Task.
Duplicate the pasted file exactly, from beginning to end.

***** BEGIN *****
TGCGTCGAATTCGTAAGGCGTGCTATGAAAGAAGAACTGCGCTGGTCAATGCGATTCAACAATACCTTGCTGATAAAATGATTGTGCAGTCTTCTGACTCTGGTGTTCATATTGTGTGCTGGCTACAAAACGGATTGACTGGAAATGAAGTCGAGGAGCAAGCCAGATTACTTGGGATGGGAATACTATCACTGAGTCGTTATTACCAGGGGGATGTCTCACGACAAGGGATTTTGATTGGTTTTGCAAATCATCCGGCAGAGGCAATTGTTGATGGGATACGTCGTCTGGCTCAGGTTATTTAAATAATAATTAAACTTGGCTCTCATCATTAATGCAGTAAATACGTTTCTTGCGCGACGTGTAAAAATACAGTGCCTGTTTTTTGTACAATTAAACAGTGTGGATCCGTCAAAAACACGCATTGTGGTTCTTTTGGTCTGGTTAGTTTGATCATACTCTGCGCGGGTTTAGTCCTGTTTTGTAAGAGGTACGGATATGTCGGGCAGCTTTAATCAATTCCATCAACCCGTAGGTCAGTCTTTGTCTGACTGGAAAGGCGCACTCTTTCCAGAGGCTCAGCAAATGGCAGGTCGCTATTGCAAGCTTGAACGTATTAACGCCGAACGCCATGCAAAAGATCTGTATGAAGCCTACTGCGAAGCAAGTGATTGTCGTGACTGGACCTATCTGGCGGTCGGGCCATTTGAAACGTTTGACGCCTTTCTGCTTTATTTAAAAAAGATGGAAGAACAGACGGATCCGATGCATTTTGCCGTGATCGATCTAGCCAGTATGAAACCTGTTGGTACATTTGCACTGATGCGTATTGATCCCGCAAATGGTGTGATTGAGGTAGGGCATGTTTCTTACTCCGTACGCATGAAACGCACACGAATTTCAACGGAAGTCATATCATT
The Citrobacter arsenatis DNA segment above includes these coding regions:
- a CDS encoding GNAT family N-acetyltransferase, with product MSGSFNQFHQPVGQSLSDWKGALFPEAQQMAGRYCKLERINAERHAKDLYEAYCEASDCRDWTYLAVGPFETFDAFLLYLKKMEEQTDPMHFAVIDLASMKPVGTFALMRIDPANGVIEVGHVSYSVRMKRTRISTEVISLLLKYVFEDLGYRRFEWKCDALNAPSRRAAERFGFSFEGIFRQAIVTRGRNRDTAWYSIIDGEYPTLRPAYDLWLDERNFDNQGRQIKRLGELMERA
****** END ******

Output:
TGCGTCGAATTCGTAAGGCGTGCTATGAAAGAAGAACTGCGCTGGTCAATGCGATTCAACAATACCTTGCTGATAAAATGATTGTGCAGTCTTCTGACTCTGGTGTTCATATTGTGTGCTGGCTACAAAACGGATTGACTGGAAATGAAGTCGAGGAGCAAGCCAGATTACTTGGGATGGGAATACTATCACTGAGTCGTTATTACCAGGGGGATGTCTCACGACAAGGGATTTTGATTGGTTTTGCAAATCATCCGGCAGAGGCAATTGTTGATGGGATACGTCGTCTGGCTCAGGTTATTTAAATAATAATTAAACTTGGCTCTCATCATTAATGCAGTAAATACGTTTCTTGCGCGACGTGTAAAAATACAGTGCCTGTTTTTTGTACAATTAAACAGTGTGGATCCGTCAAAAACACGCATTGTGGTTCTTTTGGTCTGGTTAGTTTGATCATACTCTGCGCGGGTTTAGTCCTGTTTTGTAAGAGGTACGGATATGTCGGGCAGCTTTAATCAATTCCATCAACCCGTAGGTCAGTCTTTGTCTGACTGGAAAGGCGCACTCTTTCCAGAGGCTCAGCAAATGGCAGGTCGCTATTGCAAGCTTGAACGTATTAACGCCGAACGCCATGCAAAAGATCTGTATGAAGCCTACTGCGAAGCAAGTGATTGTCGTGACTGGACCTATCTGGCGGTCGGGCCATTTGAAACGTTTGACGCCTTTCTGCTTTATTTAAAAAAGATGGAAGAACAGACGGATCCGATGCATTTTGCCGTGATCGATCTAGCCAGTATGAAACCTGTTGGTACATTTGCACTGATGCGTATTGATCCCGCAAATGGTGTGATTGAGGTAGGGCATGTTTCTTACTCCGTACGCATGAAACGCACACGAATTTCAACGGAAGTCATATCATT
The Citrobacter arsenatis DNA segment above includes these coding regions:
- a CDS encoding GNAT family N-acetyltransferase, with product MSGSFNQFHQPVGQSLSDWKGALFPEAQQMAGRYCKLERINAERHAKDLYEAYCEASDCRDWTYLAVGPFETFDAFLLYLKKMEEQTDPMHFAVIDLASMKPVGTFALMRIDPANGVIEVGHVSYSVRMKRTRISTEVISLLLKYVFEDLGYRRFEWKCDALNAPSRRAAERFGFSFEGIFRQAIVTRGRNRDTAWYSIIDGEYPTLRPAYDLWLDERNFDNQGRQIKRLGELMERA